C. Coyle Packaging, LLC et al v. GRM Packaging, Inc. et al, No. 4:2010cv00462 - Document 78 (E.D. Mo. 2012)

Court Description: OPINION, MEMORANDUM AND ORDER re: 24 , 25 30 , 60 : ORDERED that Plaintiffs' Joint Motion for Summary Judgment [ECF No. 24] is DENIED. FURTHER ORDERED that Defendant Guy Montgomery's Motion for Summary Judgment [ECF No. 25] is GRANTED. FURTHER ORDERED that Defendants' Motion to Strike MotionAffidavit of Christopher J. Coyle [ECF No. 30] is DENIED subject to the limitations specified above. FURTHER ORDERED that Defendants' Joint Motion to Dismiss is GRANTED. Plaintiffs are granted leave to amend the Complaint within three (3) days of the date this Order. ( Amended/Supplemental Pleadings due by 5/18/2012.). Signed by Honorable Henry E. Autrey on 5/15/12. (CEL)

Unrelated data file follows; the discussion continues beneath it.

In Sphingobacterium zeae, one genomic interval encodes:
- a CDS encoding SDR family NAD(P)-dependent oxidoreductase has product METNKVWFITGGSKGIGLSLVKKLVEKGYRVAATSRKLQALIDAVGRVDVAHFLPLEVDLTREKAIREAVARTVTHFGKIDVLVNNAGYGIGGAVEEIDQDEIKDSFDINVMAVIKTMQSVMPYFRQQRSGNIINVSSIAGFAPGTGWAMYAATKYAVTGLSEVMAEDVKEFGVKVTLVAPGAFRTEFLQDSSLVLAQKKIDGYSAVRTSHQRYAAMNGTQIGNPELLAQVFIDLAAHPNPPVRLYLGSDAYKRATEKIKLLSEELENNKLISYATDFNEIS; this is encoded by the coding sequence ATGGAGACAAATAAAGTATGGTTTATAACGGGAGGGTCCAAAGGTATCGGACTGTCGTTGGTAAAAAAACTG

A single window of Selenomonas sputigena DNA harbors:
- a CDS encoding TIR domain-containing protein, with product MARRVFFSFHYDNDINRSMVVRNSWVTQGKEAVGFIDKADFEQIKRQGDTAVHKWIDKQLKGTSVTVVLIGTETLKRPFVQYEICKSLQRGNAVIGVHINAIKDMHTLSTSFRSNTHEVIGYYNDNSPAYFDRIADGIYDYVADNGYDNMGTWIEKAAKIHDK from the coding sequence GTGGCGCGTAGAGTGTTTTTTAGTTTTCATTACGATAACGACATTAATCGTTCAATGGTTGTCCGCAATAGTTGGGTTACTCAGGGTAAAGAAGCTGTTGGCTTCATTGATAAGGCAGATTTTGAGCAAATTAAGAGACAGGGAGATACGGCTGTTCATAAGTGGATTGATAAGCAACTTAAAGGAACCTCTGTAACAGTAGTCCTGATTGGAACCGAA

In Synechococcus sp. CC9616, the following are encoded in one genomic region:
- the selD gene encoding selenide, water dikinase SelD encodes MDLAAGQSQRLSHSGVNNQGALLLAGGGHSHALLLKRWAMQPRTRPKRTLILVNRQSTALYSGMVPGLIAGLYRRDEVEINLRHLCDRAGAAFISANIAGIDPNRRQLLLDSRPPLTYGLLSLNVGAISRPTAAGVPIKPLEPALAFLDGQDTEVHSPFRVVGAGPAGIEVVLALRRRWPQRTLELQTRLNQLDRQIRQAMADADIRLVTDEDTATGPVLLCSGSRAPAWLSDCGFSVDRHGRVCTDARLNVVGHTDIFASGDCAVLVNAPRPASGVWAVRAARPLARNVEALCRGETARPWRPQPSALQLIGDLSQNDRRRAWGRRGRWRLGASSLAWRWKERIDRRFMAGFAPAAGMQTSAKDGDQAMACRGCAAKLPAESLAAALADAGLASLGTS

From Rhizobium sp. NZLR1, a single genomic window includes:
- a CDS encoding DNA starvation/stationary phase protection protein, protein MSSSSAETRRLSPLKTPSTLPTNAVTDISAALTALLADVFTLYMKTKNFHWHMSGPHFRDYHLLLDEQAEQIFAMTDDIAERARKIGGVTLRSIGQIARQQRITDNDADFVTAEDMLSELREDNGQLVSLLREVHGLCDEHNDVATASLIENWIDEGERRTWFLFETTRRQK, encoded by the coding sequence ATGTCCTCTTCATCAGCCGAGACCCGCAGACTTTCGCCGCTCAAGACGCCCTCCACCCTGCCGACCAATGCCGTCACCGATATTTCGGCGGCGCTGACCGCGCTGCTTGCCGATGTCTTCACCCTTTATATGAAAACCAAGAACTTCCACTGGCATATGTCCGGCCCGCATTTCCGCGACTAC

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UNITED STATES DISTRICT COURT EASTERN DISTRICT OF MISSOURI EASTERN DIVISION C. COYLE PACKAGING, LLC, Plaintiff, v. GRM PACKAGING INC., et. al., Defendant. ) ) ) ) ) ) ) ) ) No. 4:10 CV 462 HEA OPINION, MEMORANDUM AND ORDER This matter is before the Court on Plaintiffs C. Coyle Packaging, LCC and Christopher Coyles (collectively, plaintiffs ) Joint Motion for Summary Judgment [ECF No. 24]. Defendants GRM Packaging, Inc. and Guy Montgomery1 (collectively, defendants ) oppose the Motion and have filed a written opposition thereto, to which plaintiffs have replied. Additionally, Defendant Guy Montgomery filed a Motion for Summary Judgment [ECF No. 25]. Plaintiffs oppose the Motion and have filed written opposition thereto, to which Montgomery has replied. Defendants have also filed a Motion to Strike Affidavit of Christopher J. Coyle [ECF No. 30]. Plaintiffs oppose the Motion and have filed written opposition thereto, to which defendants have replied. Additionally, 1 On August 10, 2011, the Court entered an Order [ECF No. 54] substituting Frank Magnani, executor of the Estate of guy R. Montgomery, for Defendant Guy R. Montgomery due to the passing of Montgomery during the course of this litigation. Defendants filed a Joint Motion to Dismiss Purusant to Rules 8, 9(b), and 12(b)(6) of the Federal Rules of Civil Procedure [ECF No. 60]. Plaintiffs oppose the Motion and have filed written opposition thereto, to which Defendants have replied. In the interest of judicial economy, the Court will now address all four of the motions below. I. Facts and Background This action was commenced by Plaintiffs Christopher Coyle and C. Coyle Packaging, LLC. Both plaintiffs are Missouri residents. Plaintiffs brought their claims against GRM Packaging, Inc. ( GRM ) and Guy Montgomery ( Montgomery ). Both defendants are Texas residents. Defendant GRM is a Texas corporation whose principal office and place of business is in Dallas, Texas. Montgomery is the sole shareholder, director, and President of GRM. GRM was formed in 1986 and since that time has served as a broker or representative of numerous manufacturers and end-users of flexible packaging materials. On November 1, 2002 an agreement was entered into in which Christopher Coyle was hired as an employee of GRM to assist in servicing certain GRM accounts. Specifically, Mr. Coyle was assigned to assist GRM in servicing the Ralcorp instant oats account with Alcan Packaging Food & Tobacco, Inc. ( Alcan ). In July of 2004, Mr. Coyle also began servicing GRM s Nestle Purina 2 pet-food account with Polytex Fibers Corp. ( Polytex ). The written broker agreements for those two accounts were between GRM and Alcan and Polytex, respectively. The Alcan Broker Agreement was terminated effective May 19, 2009. The Polytex Broker Agreement was terminated by Polytex in July 2008 during the course of a lawsuit that GRM had filed against Polytex in the 44th Judicial District Court of Dallas County, Texas. GRM and Polytex entered into a written Settlement Agreement and Full and Final Release of All Claims dated effectively July 31, 2009, whereby the parties settled their disputes in the Polytex lawsuit. Count I of Plaintiffs First Amended Complaint states a claim for breach of the November, 2002 contract. Count II asserts a claim against Defendants for quantum meruit or implied contract. Count III of Plaintiffs First Amended Complaint alleges that Defendants made transfers in fraud of its creditors. II. Summary Judgment Standard The standard for summary judgment is well settled. In determining whether summary judgment should issue, the Court must view the facts and inferences from the facts in the light most favorable to the nonmoving party. Matsushita Elec. Indus. Co., Ltd. v. Zenith Radio Corp., 475 U.S. 574, 587 (1986); Woods v. DaimlerChrysler Corp., 409 F.3d 984, 990 (8th Cir. 2005); Littrell v. City of 3 Kansas City, Mo., 459 F.3d 918, 921 (8th Cir. 2006). The moving party has the burden to establish both the absence of a genuine issue of material fact and that it is entitled to judgment as a matter of law. Fed.R.Civ.P. 56(c); Anderson v. Liberty Lobby, Inc., 477 U.S. 242, 247 (1986); Celotex Corp. v. Catrett, 477 U.S. 317, 322 (1986); Enterprise Bank v. Magna Bank, 92 F.3d 743, 747 (8th Cir. 1996). Once the moving party has met this burden, the nonmoving party may not rest on the allegations in his pleadings but by affidavit or other evidence must set forth specific facts showing that a genuine issue of material fact exists. Fed.R.Civ.P. 56(e); Anderson 477 U.S. at 256; Littrell , 459 F.3d at 921. The party opposing summary judgment may not rest on the allegations in its pleadings; it must set forth specific facts showing that there is a genuine issue for trial. United of Omaha Life Ins. Co. v. Honea, 458 F.3d 788, 791 (8th Cir.2006) (quoting Fed.R.Civ.P. 56(e)); Only disputes over facts that might affect the outcome of the suit under the governing law will properly preclude the entry of summary judgment. Anderson v. Liberty Lobby, Inc., 477 U.S. 242, 248 (1986). Hitt v. Harsco Corp., 356 F.3d 920, 923 (8th Cir. 2004). An issue of fact is genuine when a reasonable jury could return a verdict for the nonmoving party on the question. Anderson, 477 U.S. at 248; Woods, 409 F.3d at 990. 4 To survive a motion for summary judgment, the nonmoving party must substantiate his allegations with sufficient probative evidence [that] would permit a finding in [his] favor based on more than mere speculation, conjecture, or fantasy. Wilson v. Int l Bus. Machs. Corp., 62 F.3d 237, 241 (8th Cir. 1995)(quotation omitted). Putman v. Unity Health System, 348 F.3d 732, 733-34 (8th Cir. 2003). A plaintiff may not merely point to unsupported self-serving allegations, but must substantiate allegations with sufficient probative evidence that would permit a finding in the plaintiff's favor. Wilson v. Int l Bus. Mach. Corp., 62 F.3d 237, 241 (8th Cir.1995). The mere existence of a scintilla of evidence in support of the plaintiff's position will be insufficient; there must be evidence on which the jury could reasonably find for the plaintiff. Anderson, 477 U.S. 242 at 252; Davidson & Associates v. Jung, 422 F.3d 630, 638 (8th Cir. 2005). Summary Judgment will be granted when, viewing the evidence in the light most favorable to the nonmoving party and giving the nonmoving party the benefit of all reasonable inferences, there are no genuine issues of material fact and the moving party is entitled to judgment as a matter of law. Samuels v. Kansas City Mo. Sch. Dist., 437 F.3d 797, 801 (8th Cir. 2006). Mere allegations, unsupported by specific facts or evidence beyond the nonmoving party s own conclusions, are insufficient to withstand a motion for summary judgment. 5 Thomas v. Corwin, 483 F.3d 516, 526-7(8th Cir. 2007). Simply referencing the complaint, or alleging that a fact is otherwise, is insufficient to show there is a genuine issue for trial. Kountze ex rel. Hitchcock Foundation v. Gaines, 2008 WL 2609197, 3 (8th Cir. 2008). A. Plaintiffs Joint Motion for Summary Judgment Plaintiffs contend that Defendants have collected substantial commissions from two customers Alcan and Polytex procured and serviced for Defendants by Plaintiffs, but have failed to pay Plaintiffs 60% of those commissions pursuant to the agreement of the parties. They allege that the total amount of commissions due to Plaintiffs equals $737,054.88. The amount in question is derived from 60% of $1,228,424.81 in funds GRM received from Alcan and Polytex. In support of their theory, Plaintiffs cite to a clause in the November 2002 Agreement, the Polytex and Alcan Broker Agreements, and various correspondences between the parties. Paragraph 8 of the November 2002 Agreement specifically states the following: 8. Need to determine a severance agreement... It would be based on a percentage of the business CC contributed for a period of time. Expenses to maintain that business would be one factor. 6 Under the Alcan Broker Agreement, Exhibit C, GRM was entitled to continue to receive commissions after receiving notice of termination ...for a period of six months for orders placed after the termination of this Agreement. Under the Polytex Broker Agreement, Exhibit D, GRM was entitled to receive a 5% commission on the net sales. In the event of a termination, the Agreement provided that Polytex will continue to pay GRM commissions for one (1) year, (18 months from the termination) on all orders entered and accepted by Polytex ... through the end of the commission period. Additionally, Plaintiffs direct the Court s attention to a January 2007 correspondence, Exhibit G, in which Defendant Montgomery signed and stated, in relevant part: So you have a record-GRM owes you 60% of the commissions received from Polytex and Alcan Packaging if I die or become incapacitated. Defendants contend that aforementioned $1,228,424.81 in payments from Alcan and Polytex were not sales commissions; therefore, Plaintiffs are not entitled to a percentage of the funds. Defendants claim that funds were lawsuit settlement payments and contract termination payments that GRM received from Polytex and Alcan respectively. They allege that these payments were 7 received a considerable time months (if not years) after Plaintiffs alleged agreements or relationships with Defendants were terminated in August 2008. Viewing the evidence in the light most favorable to Defendants Montgomery and GRM and giving them the benefit of all reasonable inferences, there are genuine issues of material fact regarding the designation of the Alcan and Polytex payments. See Samuels v. Kansas City Mo. Sch. Dist., 437 F.3d 797, 801 (8th Cir. 2006). As stated above, the Polytex Broker Agreement was terminated by Polytex in July 2008 during the course of a lawsuit that GRM had filed against Polytex in the 44th Judicial District Court of Dallas County, Texas. Without any evidence to the contrary, it is certainly conceivable that the Polytex s payment to GRM was not a true commission but a lawsuit settlement payment. Likewise, Plaintiffs have failed to show that there is no issue of material fact regarding the designation of the Polytex payment. Plaintiffs summarily states that the funds Polytex sent to GRM were commissions covered under the Broker Agreement, but offer no documentation that delineates the nature of the funds or from where they were derived. As such, there are genuine issues of material fact regarding the designation of the Alcan and Polytex payments; therefore, summary judgment is not appropriate in this instance. For the same reasons stated above, summary judgment is not appropriate for Plaintiffs Count II quantum meruit claim. 8 B. Defendant Guy Montgomery s Motion for Summary Judgment Defendant Montgomery contends in his summary judgment motion that he is entitled to judgment as a matter law because Plaintiffs claims in this action, if any, are solely against GRM Packaging and not against Montgomery individually or personally as the officer or shareholder of that corporation. Plaintiffs argue that GRM Packaging has immersed itself into some sort of identity crisis due to its name designation on certain contractual dealings. Plaintiffs allege that while Montgomery may have been legally authorized from 1989 to 1999 to enter into contracts and otherwise conduct business on behalf of GRM Packaging, Inc. under the assumed name of GRM, Inc., his authorization to do so expired as a matter of law in January, 1999, . In support of their argument that Montgomery may be held individually liable, Plaintiffs rely on Texas case law specifically Fish v. Tandy Corporation, 948 SW 2d 886 (Tex.App-Fort worth 1997).2 Under Fish, a promoter, despite purporting to act on behalf of projected corporation, cannot be treated as corporation s agent, as nominal principal is not yet in existence, and thus, where there is nothing more than contract by promoter, in which he undertakes to bind 2 Because Texas is the state with the most significant contacts, and substantial relationship to the parties dispute, Texas law will govern the issues in this suit. 9 future corporation, it is generally conceded that it cannot be enforced. Id. at 898899. While Plaintiffs manage to cite solid Texas law, its efforts to apply the law are misguided here. At issue is the applicability of Fish in this specific context now before the Court. Plaintiffs Memorandum in Opposition to Montgomery s Motion for Summary Judgment openly accepts the fact that Montgomery was legally authorized from 1989 to 1999 to enter into contracts and otherwise conduct business on behalf of GRM Packaging, Inc. under the assumed name of GRM, Inc.. See Doc. 28 at 3. Therefore, citing case law that deals with promoters entering into contracts when the represented corporation has not yet been formed misses the mark. More on point to this argument is the well established principle regarding liability for corporate acts: Where a corporation enters into a contract, the officer s signature on the contract, with or without a designation as to his representative capacity, does not render him personally liable under the contract. Redmon v. Griffith, 202 S.W.3d 225, 239. See also Robertson v. Bland 517 S.W.2d 676, 678 (Tex.Civ.App.-Houstin [1st Dist.] 1974, writ dism d). The Agreement in question is specifically titled GRM, INC. EMPLOYMENT AGREEMENT ( Employment Agreement ). See Exh. E attached to Doc. #27. Below Montgomery s signature line on the contract, it reads Guy Montgomery, GRM, 10 Inc. . It is clear to the Court that Montgomery had no intention to bind himself, in an individual capacity. Instead the Employment Agreement clearly reflects that Montgomery was executing the contract on behalf of GRM regardless of whether it read GRM, Inc. or GRM Packaging. Plaintiffs attempt to play word games with these terms is far from persuasive, and the Court warns Plaintiffs that such tactics could be detrimental to their case. As such the summary judgment evidence presented by the parties clearly establishes that there are no genuine issues of disputed and controverted material facts that preclude entry of summary judgment in favor of Montgomery and against Plaintiffs. It is clear Montgomery was not subjecting himself to individual liability regardless of whether the term GRM, Inc. or GRM Packaging was used. III. Defendants Motion to Strike Affidavit of Christopher J. Coyle In light of the Court s decision to grant summary judgment in favor of Guy Montgomery, the Court will deny Defendants motion to strike Plaintiff Chris Coyle s affidavit with the condition that all references to GRM will be construed as a reference to GRM Packaging only, not Guy Montgomery individually. IV. Motion to Dismiss Standard 11 To survive a motion to dismiss, a complaint must contain sufficient factual matter, accepted as true, to state a claim to relief that is plausible on its face. Ashcroft v. Iqbal, 129 S. Ct. 1937, 1949 (2009) (quoting Bell Atlantic Corp. v. Twombly, 550 U.S. 544, 556-70 (2007)). A claim has facial plausibility when the plaintiff pleads factual content that allows the court to draw the reasonable inference that the defendant is liable for the misconduct alleged. Id. The plausibility standard is not akin to a probability requirement, but it asks for more than a sheer possibility that a defendant has acted unlawfully. Id. (quoting Twombly, 550 U.S. at 556) Where a complaint pleads facts that are merely consistent with a defendant s liability, it stops short of the line between possibility and plausibility of entitlement to relief. Id. (quoting Twombly, 550 U.S. at 557) (quotation mark omitted). To determine whether an action fails to state a claim upon which relief can be granted, the Court must engage in a two-step inquiry. First, the Court must identify the allegations in the complaint that are not entitled to the assumption of truth. Id. at 1950-51. These include legal conclusions and [t]hreadbare recitals of the elements of a cause of action [that are] supported by mere conclusory statements. Id. at 1949. Second, the Court must determine whether the complaint states a plausible claim for relief. Id. at 1950-51. This is a context12 specific task that requires the reviewing court to draw on its judicial experience and common sense. Id. at 1950. The plaintiff is required to plead facts that show more than the mere possibility of misconduct. Id. The Court must review the factual allegations in the complaint to determine if they plausibly suggest an entitlement to relief. Id. at 1951. When faced with alternative explanations for the alleged misconduct, the Court may exercise its judgment in determining whether plaintiff s proffered conclusion is the most plausible or whether it is more likely that no misconduct occurred. Id. at 1950, 1951-52. Defendants Motion to Dismiss Plaintiffs Count III Transfers in Fraud of Creditors On September 20, 2011, the Court granted Plaintiffs leave to file their Second Amended Complaint. Said complaint added Count III, which alleged the following: After the filing of the original Petition in this matter, Montgomery transferred substantially all of the assets of GRM Packaging, including the commissions and other payments received from Polytex and Alcan, which are claimed by Plaintiff in this action, to himself with the actual intent to hinder, delay and defraud Plaintiff s [sic] rights therein as a creditor, all in violation of Chapter 24 of the Texas Business and Commerce Code. ECF No. 59, Paragraph 24. 13 Defendants move to dismiss Count III pursuant to Rules 8, 9(b), and 12(b)(6) of the Federal Rules of Civil Procedure. They allege that the Amended Complaint does not state the circumstances constituting fraud with sufficient particularity and any claims of intentional fraudulent transfers should be dismissed for failure to comply with Fed. R. Civ. Proc. 8(a)(2) and Rule 9(b). Further, Plaintiffs claim that Count III should be dismissed under Fed. R. Civ. Proc. 12(b)(6) because it only contains conclusory allegations and lacks sufficient factual allegations establishing Plaintiffs entitled for any relief. The Court finds that Plaintiffs Count III is nothing more than a [t]hreadbare recital of the elements of a cause of action [that is] supported by mere conclusory statements. Iqbal, 129 S. Ct. at 1949. Plaintiffs fail to allege any relevant factual content regarding the alleged fraudulent transfers aside from stating the original source of the transfers were payments from Alcan and Polytex to Defendants. Furthermore, Plaintiffs fail to allege with particularity the circumstances constituting fraud as required under Rule 9(b) of the Fed. R. Civ. Proc.. As such, Defendants Motion to Dismiss is granted; however, Plaintiffs will be granted leave to amend. V. Conclusion 14 For the reasons stated above, there are genuine issues of material fact regarding the designation of the Alcan and Polytex payments; therefore, Plaintiffs Motion for Summary Judgment is denied. Further, there are no genuine issues of disputed and controverted material facts that preclude entry of summary judgment in favor of Montgomery and against Plaintiffs. As such, Defendant Guy Montgomery s Summary Judgment Motion is granted, as he cannot be subject to individual liability here. Additionally, Defendant s Motion to Strike Christopher Coyle s Affidavit is denied subject to the limitations explained by the Court. Finally, Defendants Motion to Dismiss Count III is granted; however, the Plaintiffs are allowed leave to amend. Accordingly, IT IS HEREBY ORDERED that Plaintiffs Joint Motion for Summary Judgment [ECF No. 24] is DENIED. IT IS FURTHER ORDERED that Defendant Guy Montgomery s Motion for Summary Judgment [ECF No. 25] is GRANTED. IT IS FURTHER ORDERED that Defendants Motion to Strike Motion Affidavit of Christopher J. Coyle [ECF No. 30] is DENIED subject to the limitations specified above. 15 IT IS FURTHER ORDERED that Defendants Joint Motion to Dismiss is GRANTED. Plaintiffs are granted leave to amend the Complaint within three (3) days of the date this Order. Dated this 15th day of May, 2012. HENRY EDWARD AUTREY UNITED STATES DISTRICT JUDGE 16